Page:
We are delighted to welcome Earl Cameron CBE, one of the first black actors to break the “colour bar” and achieve prominence in the United Kingdom. He will be in conversation with BFI Fiction Curator Dylan Cave. The event will showcase his remarkable 60-year career with extracts from many of his film performances.
Born in Bermuda in 1917, Earl Cameron spent the war in London, where he began his acting career. His breakthrough film role was in the gritty Ealing Studios drama Pool of London (1951) with Bonar Colleano and Susan Shaw. Earl’s next major film was Simba (1955), in which he played a doctor with divided loyalties at the time of the Mau Mau uprising in Kenya, and this was also the setting for Safari the following year, in which he played a Mau Mau general. In 1957, he starred in The Heart Within, another crime drama set in the London docklands, and at the end of the decade he was cast in the landmark drama Sapphire, as the brother of the murdered Sapphire, the discovery of whose body sparks a police investigation that exposes the depths of racial prejudice in Britain in the 1950s.
In the 1960s Earl was in two Tarzan movies, Flame in the Streets and Guns at Batasi, as well as taking the role of James Bond’s Caribbean assistant in Thunderball (1965). Additionally, Earl’s numerous television appearances in the 1960s and 1970s included a starring role in The Dark Man (1960), another drama which explored racial prejudice, this time directed at his character, a West Indian cab driver in the UK. He also worked extensively in many British science fiction programmes of the 1960s, including Dangerman and The Prisoner with Patrick McGoohan and Doctor Who, also appearing in Emergency – Ward 10, The Zoo Gang, Dixon of Dock Green, and Jackanory.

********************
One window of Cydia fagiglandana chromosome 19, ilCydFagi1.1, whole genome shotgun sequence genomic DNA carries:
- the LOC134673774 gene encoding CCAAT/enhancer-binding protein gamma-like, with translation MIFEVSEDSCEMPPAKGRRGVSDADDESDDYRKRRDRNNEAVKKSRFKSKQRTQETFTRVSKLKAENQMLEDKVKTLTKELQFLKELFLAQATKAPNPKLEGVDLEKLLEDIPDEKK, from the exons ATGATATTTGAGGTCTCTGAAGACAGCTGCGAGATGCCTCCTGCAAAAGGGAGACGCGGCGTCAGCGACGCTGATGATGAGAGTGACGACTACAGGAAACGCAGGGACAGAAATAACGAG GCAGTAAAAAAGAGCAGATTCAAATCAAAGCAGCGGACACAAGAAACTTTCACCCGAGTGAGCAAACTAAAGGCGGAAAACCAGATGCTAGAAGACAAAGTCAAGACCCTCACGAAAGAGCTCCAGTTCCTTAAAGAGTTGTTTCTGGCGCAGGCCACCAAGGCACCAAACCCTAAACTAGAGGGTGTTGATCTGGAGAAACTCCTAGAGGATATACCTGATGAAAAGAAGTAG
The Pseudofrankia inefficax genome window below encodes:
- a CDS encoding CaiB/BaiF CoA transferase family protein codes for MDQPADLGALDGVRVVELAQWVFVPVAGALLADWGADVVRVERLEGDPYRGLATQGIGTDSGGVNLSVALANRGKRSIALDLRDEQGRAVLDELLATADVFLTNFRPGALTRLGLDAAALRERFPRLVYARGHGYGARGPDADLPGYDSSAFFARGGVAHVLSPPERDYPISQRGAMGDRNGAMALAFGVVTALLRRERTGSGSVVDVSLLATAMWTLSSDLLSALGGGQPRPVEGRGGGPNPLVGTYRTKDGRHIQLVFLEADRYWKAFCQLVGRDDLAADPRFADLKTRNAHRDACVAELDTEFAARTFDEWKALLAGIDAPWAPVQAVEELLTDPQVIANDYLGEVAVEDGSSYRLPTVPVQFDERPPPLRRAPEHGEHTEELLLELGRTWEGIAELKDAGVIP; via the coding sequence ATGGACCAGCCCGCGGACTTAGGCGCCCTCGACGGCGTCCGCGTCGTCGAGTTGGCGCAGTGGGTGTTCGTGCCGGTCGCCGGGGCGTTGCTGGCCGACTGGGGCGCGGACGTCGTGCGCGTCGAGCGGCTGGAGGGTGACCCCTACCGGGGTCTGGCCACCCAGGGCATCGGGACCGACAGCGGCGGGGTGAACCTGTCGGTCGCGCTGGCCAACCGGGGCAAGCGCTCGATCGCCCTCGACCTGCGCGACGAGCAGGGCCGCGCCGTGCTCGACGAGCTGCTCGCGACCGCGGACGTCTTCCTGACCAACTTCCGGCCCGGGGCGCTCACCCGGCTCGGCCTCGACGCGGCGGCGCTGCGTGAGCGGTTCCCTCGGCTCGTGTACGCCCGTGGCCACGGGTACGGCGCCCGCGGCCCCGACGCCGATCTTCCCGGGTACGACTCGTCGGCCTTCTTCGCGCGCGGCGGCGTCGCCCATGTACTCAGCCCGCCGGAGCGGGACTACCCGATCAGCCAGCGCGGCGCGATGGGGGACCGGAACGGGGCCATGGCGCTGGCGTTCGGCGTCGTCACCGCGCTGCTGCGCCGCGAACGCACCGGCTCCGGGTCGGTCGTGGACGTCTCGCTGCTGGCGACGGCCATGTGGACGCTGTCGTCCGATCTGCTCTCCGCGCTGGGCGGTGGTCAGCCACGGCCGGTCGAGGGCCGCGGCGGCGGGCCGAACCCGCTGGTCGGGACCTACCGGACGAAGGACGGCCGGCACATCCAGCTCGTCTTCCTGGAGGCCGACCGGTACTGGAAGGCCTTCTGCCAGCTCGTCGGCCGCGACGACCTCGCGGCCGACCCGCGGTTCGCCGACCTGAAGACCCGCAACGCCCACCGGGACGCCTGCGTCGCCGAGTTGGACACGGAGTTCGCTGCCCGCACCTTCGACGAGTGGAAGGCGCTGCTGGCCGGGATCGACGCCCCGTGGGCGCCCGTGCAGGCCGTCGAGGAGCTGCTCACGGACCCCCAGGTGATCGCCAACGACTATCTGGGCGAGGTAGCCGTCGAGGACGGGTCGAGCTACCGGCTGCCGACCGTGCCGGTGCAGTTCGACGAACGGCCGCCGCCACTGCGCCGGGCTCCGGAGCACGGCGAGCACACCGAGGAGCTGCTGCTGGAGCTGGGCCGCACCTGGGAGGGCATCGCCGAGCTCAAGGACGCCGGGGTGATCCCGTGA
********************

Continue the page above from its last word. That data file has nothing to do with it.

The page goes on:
Later notable film parts included The Message (1977), about the Prophet Muhammad, a starring role as a corrupt African dictator in The Interpreter (2005) alongside Sean Penn and Nicole Kidman, and The Queen (2006), and he even appeared in the recent blockbuster Inception (2010). More recent TV has included Lovejoy, Kavanagh QC, Waking the Dead, and Dalziel and Pascoe.
Earl Cameron was appointed Commander of the Order of the British Empire (CBE) in 2009.
This event is expected to end around 22.30.
Tickets & Pricing
Visit our Autumn Season 2011 overview page for ticketing arrangements and prices for this individual event.
Alternatively, combined tickets for both today’s Black History Month events can be reserved by phoning or emailing the Museum @£12 (£10 advance, £8 concessions)
The Prisoner news website The Unmutual has details of free Danger Man and The Prisoner London locations walkabout tours the day after this event, on 30 October.